If you're anything like us and have been meaning to watch less and read more, consider this the welcome nudge you've needed. With so many book genres out there to try from historical fiction, to blood curdling thrillers, it can be difficult to find the perfect novel to sink your teeth into. Sometimes, all our brains really need is an educational rejuvenation, schooling us on the important issues that really matter. In our current fractious, political climate it's never been more important to pay attention to the issues the female population is facing.
Whether you’re trying to learn more about reproductive rights, mental health, consent, or a different topic entirely, a book worth its salt is the perfect jumping off point. If you’ve decided it’s time to learn more about feminism, we’ve rounded up 10 essential reads to help guide your journey.
The majority of these reads will give you a background into the history of feminism, while others speak more pointedly on the modern female experience. Mostly, they focus on the topic of intersectionality delving deeply into how white feminist leaders have often ignored or oppressed women of colour or those from other marginalised groups. You'll also find personal essays about fighting the patriarchy that may inspire you to delve a little deeper. So with all that said, happy feminist reading, we hope it rouses the urge to take some action and fight the good fight.
Based on two of Virginia Woolf's lectures, here she shuts down the notion that women are inherently less talented than men. A careful examination into some of the structures that oppressed (and continue to oppress) women's lives, including domestic labor and access to education.
As a professor and an indigenous woman, Aileen Moreton Robertson looks into Western notions around feminism. Being a Goenpul woman of the Quandamooka people, herself, she examines how white feminists in Australia have consistently ignored or misrepresented Indigenous women in their findings and teachings on the subject. A necessary and important lesson we could all be better acquainted with.
Not the longest read, but every sentence is worth its weight in historical and educational gold. Chimamanda Ngozi Adichie explains why feminism is for all people, of any race of gender. Followed on from her Tedx talk of the same name, the pocket size book is the perfect entry to the movement.
The meaning of feminism means very little without a discussion of intersectionality. Here Mikki Kendall gives us a thorough understanding of that topic, reminding us that we must acknowledge barriers like education, violence, hunger, medical care, and more.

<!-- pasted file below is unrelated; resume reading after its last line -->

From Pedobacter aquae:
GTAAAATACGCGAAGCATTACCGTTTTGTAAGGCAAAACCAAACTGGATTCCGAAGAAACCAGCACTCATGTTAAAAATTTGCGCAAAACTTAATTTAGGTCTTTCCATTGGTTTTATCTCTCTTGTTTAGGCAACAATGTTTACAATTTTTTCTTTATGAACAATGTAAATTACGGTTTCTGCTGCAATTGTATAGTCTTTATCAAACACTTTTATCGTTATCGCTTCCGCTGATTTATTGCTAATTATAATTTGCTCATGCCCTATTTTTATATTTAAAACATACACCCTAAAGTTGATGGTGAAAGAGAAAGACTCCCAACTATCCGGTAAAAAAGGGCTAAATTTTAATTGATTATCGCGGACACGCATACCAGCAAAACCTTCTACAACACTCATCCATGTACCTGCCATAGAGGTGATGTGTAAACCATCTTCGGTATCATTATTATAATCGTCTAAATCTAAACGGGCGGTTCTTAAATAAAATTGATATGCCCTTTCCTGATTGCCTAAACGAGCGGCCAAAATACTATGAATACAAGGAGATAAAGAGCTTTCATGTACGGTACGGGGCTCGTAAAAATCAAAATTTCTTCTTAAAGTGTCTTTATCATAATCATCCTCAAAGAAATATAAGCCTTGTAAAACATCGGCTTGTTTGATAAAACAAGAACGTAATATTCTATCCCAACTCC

Ever looked back at the conditioning you've received and realised how messed up it truly is? Then this book is absolutely a must. Here Melissa Febos analyses the messages young girls have been given and how they can go about reclaiming their power and agency. An investigative memoir, you'll want to put these thoughts into good action.
In this collection of witty and blunt essays, cultural critic Roxanne Gay pushes for the idea of "imperfect feminism". Gay discusses problematic culture, and the many ways that tokenism and negatively aspected media impacts women of colour. An impressive and insightful look into feminism from our current cultural lens.
Most overtly known for coining the term mansplaining, Rebecca Solnit wrote a collection of pointed essays that delves into the modern feminist psyche. From having your own experiences explained to you to equal opportunities for women, her frank candour is a welcome commentary on the current female experience.
A quasi-autobiographical tale of one woman's descent into metal illness in the 1950s, The Bell Jar is a vital part of any coming of age feminist reading experience. A poetic mirth of wisdom, Sylvia Plath captures the desire, disillusionment, and fear of being young, confused, and confined to the rules of a patriarchal society. This is simply a classic piece of feminist prose everyone must read.
A feminist for the social media generation, following the success of her first book of poems Rupi Kaur has solidified herself as a truth teller of the inner female experience. Her second anthology of short-form poetry, The Sun And Her Flowers talks of overcoming a personal experience of sexual assault and finding her way back to loving herself again. Kaur speaks of the her privilege to her freedom, while, addressing a number of feminist issues.
If like us you're a fan of the feminist fairytale retelling then The Bloody Chamber is the perfect entry point. A central figure to the concept, Angela Carter's 1979 collection of short stories spawned an entire sub-genre. The tales include villainous Little Red Riding Hoods, other worldly Sleeping Beauties, the beauty who turns into the Beast. Her stories remain some of the purest examples of the style and a clever spin on the feminist experience.